Here are some snapshots of some of the latest developments regarding the Congressional debate over cap and trade legislation. For the first time serious consideration of legislation is underway. As a result, groups are beginning to develop their public positions. Meanwhile, businesses continue to feel increasing pressure to address the risks associated with climate change.
Congressional Battle Lines Are Forming– In my last post I apparently underestimated the aggressiveness of the Conservative attack on the Cap and Trade Proposal. The legislative battle is beginning to take shape. RNC Chairman Steele said the following on a call in talk show:
We are cooling. We are not warming. The warming you see out there, the supposed warming, and I am using my finger quotation marks here, is part of the cooling process. Greenland, which is now covered in ice, it was once called Greenland for a reason, right? Iceland, which is now green.
Skepticism among "Blue Dog" Democrats: As serious consideration of a cap and trade bill is now underway, conservative Democrats are questioning the timing and implementation of a cap and trade proposal. In a Wall Street Journal interview with U.S. Climate Action Partnership member, Fred Krupp, he minimized the concern a divide is occurring within the Democratic Party:
Recently I met with 27 House Blue Dog Democrats, alongside other members of USCAP including [GE boss] Jeffrey Immelt, [Shell’s] Marvin Odum, and [Duke Energy’s] James Rogers. What I heard is that they want to be involved in getting a climate bill right, and making it fair for consumers; I didn’t see a lack of engagement. Until now, there’d been no prospect of legislation. Now, the sorts of concerns are raised that naturally get raised when things could actually happen. This is part of the legislative dance, and that just began in earnest when President Obama called on Congress to deliver a climate bill.
Size of the Climate Bill May 2 or 3 Times Projected in the President’s Budget- Jason Furman, deputy director of the National Economic Council, told Senate staffers in late February that the plan could raise two to three times as much as the official budget figures, or between $1.3 trillion and $1.9 trillion, the WSJ reports.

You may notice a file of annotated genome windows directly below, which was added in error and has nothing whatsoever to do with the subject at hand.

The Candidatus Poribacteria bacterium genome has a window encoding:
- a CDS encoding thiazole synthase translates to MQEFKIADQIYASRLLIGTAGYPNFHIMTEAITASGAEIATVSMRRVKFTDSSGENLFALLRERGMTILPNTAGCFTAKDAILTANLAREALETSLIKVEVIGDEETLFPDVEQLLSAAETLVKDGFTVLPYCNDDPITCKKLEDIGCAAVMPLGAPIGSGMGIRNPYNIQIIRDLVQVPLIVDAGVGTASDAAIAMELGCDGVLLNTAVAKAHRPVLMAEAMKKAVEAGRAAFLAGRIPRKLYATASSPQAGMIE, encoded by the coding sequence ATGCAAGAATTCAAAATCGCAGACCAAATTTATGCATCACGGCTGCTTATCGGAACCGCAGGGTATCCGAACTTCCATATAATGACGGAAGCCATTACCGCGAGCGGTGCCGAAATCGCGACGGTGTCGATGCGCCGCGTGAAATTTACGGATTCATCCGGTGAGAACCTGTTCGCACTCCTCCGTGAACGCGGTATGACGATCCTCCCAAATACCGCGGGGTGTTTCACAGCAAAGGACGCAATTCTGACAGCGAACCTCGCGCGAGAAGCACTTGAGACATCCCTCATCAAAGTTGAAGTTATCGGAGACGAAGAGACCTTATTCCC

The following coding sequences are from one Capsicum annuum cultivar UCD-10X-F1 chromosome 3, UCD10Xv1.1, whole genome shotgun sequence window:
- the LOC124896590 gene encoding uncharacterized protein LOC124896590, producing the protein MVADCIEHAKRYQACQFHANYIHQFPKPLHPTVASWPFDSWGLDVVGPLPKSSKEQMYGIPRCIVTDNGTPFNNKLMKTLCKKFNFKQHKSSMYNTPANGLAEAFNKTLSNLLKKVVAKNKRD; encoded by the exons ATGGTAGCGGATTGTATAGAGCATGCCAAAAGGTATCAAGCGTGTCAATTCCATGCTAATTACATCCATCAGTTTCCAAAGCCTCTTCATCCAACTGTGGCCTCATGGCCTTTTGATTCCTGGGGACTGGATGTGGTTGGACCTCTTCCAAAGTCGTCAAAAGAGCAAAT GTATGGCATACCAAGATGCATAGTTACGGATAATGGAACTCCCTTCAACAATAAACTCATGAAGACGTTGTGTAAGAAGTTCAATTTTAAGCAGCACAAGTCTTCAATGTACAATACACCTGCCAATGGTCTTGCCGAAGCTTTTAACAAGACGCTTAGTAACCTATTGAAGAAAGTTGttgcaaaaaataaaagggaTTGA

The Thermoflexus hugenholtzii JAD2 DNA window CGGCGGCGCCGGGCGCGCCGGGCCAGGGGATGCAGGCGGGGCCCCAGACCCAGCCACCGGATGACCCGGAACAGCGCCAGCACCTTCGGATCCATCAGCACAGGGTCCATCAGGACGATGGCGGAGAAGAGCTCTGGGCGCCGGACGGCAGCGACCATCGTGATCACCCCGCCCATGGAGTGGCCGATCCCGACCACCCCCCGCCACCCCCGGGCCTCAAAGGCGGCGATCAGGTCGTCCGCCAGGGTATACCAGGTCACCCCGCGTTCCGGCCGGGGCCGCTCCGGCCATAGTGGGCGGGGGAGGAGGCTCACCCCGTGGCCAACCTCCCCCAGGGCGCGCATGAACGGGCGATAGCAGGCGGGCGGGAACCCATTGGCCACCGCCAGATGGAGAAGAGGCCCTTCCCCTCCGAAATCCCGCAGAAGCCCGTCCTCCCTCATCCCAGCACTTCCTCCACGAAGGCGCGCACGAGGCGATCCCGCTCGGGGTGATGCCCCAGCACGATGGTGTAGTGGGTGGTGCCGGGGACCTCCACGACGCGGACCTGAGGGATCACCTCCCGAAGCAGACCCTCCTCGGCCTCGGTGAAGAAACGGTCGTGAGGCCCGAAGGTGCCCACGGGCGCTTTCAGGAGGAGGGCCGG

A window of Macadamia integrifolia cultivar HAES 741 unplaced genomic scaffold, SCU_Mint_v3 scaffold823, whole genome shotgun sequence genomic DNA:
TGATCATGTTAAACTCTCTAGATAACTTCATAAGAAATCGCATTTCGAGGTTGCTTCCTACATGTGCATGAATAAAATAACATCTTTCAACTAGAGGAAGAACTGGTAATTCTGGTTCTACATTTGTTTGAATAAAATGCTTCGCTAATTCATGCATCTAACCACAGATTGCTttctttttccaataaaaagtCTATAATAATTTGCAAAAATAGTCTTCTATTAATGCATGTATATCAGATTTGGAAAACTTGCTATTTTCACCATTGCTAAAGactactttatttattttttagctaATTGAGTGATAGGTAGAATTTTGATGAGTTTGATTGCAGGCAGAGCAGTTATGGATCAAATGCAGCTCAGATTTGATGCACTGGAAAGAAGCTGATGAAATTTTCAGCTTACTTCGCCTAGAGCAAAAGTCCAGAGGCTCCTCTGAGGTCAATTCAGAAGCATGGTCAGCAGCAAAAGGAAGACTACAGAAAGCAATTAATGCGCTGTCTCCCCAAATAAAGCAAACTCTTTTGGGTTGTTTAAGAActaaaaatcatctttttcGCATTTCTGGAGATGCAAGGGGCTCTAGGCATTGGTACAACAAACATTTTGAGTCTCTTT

[In order to get projections that high] That leaves carbon-emissions permits that are simply more expensive than the lowish prices that have been bandied about so far. To make the White House math work, the government would have to sell the same number of permits at prices ranging from $20 to more than $40 a ton [compared to $10 to $14 per ton originally projected. For comparison the most recent RGGI auction, carbon was around $3 per ton]
Cap and Trade Means Jobs– Understanding the link between a struggling economy and the viability of cap and trade legislation, the Environmental Defense Fund has launched a new web site showing regulating carbon can translate into green jobs. The site contains maps of select states with push pins representing various companies that EDF argues would benefit from cap and trade legislation. It is no coincidence that EDF uses mainly coal states to highlight the potential for green job growth. www. lesscarbonmorejobs.org
Insurers Must Disclose Climate Change Risks- Another indication came last week that climate change is having real world impacts on the business community even before a vote occurs on cap and trade legislation. The National Association of Insurance Commissioners (NAIC) voted last week to require the annual filing of Insurer Climate Risk Disclosure Surveys for insurance companies with annual premiums topping $500 million. The new rule, set to begin May 1, 2010, is the world’s first climate risk disclosure requirement,
Market Solutions Versus Top Down Regulation- The freight train that is greenhouse gas (GHG) regulation is on track and moving full steam ahead. I cannot repeat enough to those debating climate change legislation, if you are focusing only on whether to enact cap and trade legislation you are missing the 800 lbs gorilla in the room. GHG regulation is coming. The Supreme Court set the train in motion with Massachusetts v. EPA. No real debate should occur without examining the alternative of allowing Clean Air Act regulation of GHGs instead of a market based solution like cap and trade.